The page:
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The Value of Surveys

By Phil Factor,

Increasingly, as database people, we are being asked to squeeze business insights out of survey data. Are surveys that easy? Heck, no. Are they accurate? It depends. Generally, you'd be better off staring at tea-leaves if you want to predict behaviour, attitudes and opinions.

Surveys are an aspect of scientific method that look easy, in much the same way that dressing up in a white coat, looking thoughtful, asking people to say 'Ah', and writing prescriptions illegibly, seems like something that anyone could do.

Surveys aim to draw general conclusions about the entire population from just a sample of it. This is perfectly legitimate, but to do this, each person or thing must both be selected randomly and be an accurate representation of the whole population. The better you do it, the lower the sampling error, but however hard you try, a sample selected randomly from a population will almost never be exactly the same as the entire population.

Even those who are trained in psychometrics and statistics blanch in terror at the prospect of conducting an accurate survey, because they are so easy to get wrong. Surveys also suffer from bias, caused by the way the sampling was done or the measurements taken. There are so many ways of unintentionally manipulating information from surveys that the unwary can get very badly misled by them.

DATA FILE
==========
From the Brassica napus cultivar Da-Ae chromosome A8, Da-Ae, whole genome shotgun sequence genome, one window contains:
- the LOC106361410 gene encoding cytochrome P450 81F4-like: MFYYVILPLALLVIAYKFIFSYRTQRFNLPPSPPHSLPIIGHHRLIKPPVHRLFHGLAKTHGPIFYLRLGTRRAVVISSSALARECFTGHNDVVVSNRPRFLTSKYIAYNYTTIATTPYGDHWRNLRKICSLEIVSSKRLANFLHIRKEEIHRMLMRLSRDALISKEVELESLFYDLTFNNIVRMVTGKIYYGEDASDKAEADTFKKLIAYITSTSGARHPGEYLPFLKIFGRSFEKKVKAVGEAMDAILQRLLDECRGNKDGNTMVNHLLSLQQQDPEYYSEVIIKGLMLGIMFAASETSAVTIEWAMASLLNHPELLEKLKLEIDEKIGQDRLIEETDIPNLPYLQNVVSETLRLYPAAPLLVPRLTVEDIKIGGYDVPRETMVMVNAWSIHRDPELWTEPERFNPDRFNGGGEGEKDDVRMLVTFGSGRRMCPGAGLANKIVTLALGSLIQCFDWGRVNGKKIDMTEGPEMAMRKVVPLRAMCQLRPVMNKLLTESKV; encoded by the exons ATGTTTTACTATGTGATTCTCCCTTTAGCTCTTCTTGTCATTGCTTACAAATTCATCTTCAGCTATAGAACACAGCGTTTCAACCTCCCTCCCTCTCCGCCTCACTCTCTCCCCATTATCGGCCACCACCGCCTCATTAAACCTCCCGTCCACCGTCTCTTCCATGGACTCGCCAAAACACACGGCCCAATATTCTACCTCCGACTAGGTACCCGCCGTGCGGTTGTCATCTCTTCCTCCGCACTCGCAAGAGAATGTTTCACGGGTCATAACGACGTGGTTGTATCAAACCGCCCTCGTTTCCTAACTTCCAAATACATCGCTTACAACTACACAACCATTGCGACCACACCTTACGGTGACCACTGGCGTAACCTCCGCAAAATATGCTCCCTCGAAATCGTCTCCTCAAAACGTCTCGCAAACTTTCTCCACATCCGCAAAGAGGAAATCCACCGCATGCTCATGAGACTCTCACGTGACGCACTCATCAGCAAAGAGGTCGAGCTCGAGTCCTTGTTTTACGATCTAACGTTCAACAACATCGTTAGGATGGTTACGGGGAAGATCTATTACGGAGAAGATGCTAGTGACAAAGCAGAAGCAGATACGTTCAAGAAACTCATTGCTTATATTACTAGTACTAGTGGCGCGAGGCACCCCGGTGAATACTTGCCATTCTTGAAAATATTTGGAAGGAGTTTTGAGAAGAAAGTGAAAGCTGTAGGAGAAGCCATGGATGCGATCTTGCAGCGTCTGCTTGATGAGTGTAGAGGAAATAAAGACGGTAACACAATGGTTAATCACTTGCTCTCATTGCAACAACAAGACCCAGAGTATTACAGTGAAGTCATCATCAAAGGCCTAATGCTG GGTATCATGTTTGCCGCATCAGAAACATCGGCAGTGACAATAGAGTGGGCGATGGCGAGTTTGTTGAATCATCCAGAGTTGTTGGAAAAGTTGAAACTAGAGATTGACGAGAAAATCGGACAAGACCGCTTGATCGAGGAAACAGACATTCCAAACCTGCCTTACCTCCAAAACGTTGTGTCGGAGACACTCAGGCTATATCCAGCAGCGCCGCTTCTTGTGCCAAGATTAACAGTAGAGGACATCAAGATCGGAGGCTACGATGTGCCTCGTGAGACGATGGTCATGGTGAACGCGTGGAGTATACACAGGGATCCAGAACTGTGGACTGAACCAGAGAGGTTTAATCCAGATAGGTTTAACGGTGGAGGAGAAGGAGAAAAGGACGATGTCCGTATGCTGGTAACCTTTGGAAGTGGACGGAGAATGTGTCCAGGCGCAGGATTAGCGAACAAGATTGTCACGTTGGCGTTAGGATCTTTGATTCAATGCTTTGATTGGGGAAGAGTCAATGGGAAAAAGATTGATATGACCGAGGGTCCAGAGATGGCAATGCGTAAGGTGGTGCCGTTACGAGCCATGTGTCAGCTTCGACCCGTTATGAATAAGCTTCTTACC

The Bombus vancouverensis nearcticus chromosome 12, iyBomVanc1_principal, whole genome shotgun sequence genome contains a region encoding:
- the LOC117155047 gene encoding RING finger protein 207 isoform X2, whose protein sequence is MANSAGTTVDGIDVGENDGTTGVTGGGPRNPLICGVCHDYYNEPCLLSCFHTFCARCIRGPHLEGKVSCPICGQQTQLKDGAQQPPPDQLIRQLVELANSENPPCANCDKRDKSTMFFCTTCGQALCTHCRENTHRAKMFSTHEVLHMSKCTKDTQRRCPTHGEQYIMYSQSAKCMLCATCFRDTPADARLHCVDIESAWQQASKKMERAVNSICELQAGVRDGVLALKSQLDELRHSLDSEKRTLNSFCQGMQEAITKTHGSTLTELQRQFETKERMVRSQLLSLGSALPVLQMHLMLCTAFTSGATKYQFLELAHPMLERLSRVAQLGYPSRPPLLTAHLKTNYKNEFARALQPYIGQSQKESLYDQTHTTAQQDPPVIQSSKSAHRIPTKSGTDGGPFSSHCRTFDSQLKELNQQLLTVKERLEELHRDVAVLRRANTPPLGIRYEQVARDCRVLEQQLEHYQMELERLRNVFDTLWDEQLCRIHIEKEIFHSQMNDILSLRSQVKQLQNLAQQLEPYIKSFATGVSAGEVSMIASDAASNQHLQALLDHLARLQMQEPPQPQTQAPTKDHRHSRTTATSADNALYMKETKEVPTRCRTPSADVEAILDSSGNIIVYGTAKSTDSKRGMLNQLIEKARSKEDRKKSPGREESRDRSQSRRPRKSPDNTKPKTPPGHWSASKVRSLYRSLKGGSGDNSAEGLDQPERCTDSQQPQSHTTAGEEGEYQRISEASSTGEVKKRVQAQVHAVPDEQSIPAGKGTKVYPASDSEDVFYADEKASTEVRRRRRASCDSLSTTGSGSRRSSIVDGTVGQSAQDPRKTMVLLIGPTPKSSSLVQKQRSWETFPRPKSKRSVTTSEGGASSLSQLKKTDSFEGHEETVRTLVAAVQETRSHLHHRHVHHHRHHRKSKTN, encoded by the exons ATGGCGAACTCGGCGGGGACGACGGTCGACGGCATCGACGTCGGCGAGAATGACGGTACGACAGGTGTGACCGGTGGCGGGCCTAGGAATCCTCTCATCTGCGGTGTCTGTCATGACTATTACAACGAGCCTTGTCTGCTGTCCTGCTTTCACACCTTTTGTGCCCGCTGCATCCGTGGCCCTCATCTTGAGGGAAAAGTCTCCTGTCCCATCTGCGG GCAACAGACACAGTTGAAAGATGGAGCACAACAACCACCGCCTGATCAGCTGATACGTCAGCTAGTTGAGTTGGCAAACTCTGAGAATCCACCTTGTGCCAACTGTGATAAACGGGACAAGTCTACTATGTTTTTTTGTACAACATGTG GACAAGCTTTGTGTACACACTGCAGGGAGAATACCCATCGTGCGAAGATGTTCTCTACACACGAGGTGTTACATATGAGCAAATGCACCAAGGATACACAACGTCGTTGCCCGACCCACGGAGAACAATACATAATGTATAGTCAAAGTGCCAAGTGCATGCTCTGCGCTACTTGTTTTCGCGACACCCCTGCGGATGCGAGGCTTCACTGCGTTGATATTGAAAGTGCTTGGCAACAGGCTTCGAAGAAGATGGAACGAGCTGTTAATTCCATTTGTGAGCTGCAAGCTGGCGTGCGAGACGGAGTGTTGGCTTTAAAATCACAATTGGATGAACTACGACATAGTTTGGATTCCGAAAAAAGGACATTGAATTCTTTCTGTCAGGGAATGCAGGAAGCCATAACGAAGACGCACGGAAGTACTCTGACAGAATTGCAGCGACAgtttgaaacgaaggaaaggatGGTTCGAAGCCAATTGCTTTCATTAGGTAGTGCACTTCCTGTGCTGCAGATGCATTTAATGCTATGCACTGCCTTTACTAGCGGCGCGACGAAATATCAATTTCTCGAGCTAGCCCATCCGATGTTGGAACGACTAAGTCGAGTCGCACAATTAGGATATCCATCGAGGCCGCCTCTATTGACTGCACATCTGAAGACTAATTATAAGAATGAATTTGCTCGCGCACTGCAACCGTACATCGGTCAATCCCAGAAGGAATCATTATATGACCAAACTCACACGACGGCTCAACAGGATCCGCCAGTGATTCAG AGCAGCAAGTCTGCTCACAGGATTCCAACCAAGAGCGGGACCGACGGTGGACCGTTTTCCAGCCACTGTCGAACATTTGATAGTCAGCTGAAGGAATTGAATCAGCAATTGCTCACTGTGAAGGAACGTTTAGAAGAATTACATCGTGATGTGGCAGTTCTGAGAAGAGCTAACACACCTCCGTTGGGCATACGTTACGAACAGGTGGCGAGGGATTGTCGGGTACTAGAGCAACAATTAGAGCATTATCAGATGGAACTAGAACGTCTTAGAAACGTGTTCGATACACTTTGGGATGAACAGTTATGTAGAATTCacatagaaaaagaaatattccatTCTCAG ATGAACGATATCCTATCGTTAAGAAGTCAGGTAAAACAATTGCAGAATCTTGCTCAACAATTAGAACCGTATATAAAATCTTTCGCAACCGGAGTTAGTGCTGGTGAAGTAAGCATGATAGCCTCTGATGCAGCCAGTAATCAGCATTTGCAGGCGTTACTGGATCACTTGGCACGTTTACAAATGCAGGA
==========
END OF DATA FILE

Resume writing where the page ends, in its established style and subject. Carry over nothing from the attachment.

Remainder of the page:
Even if you are engaged in biological research or doing estimation, the gathering of data needs care and training. If it is about human behaviour or opinions, there is a minefield to get through. The idea that anything can be gained from randomly contacting people and asking questions, or even worse, trying to get them to fill in online forms, is wrong. Leave it to the Sunday magazines, along with horoscopes and fashion tips.

In a sense, a skewed sample distribution tells you more than no sample at all. For example, a survey conducted on Twitter will at least tell you whether people who use Twitter a lot like or dislike a policy or product. However, it would be foolish to extrapolate that those findings to make predictions about the general population, which is likely to contain many clusters of contrary opinion.

There are magic tricks we can try in order to 'clean' the data. We can combine several surveys, average them up, and apply formulas to correct consistent bias. In science, there is no way to heal bad data, and your colleagues will pillory you if you attempt it.

So, in the two buttons below, click 'yes' if you have faith in unscientific surveys, and 'no' if you don't. Yeah, just kidding.

Phil Factor.

 
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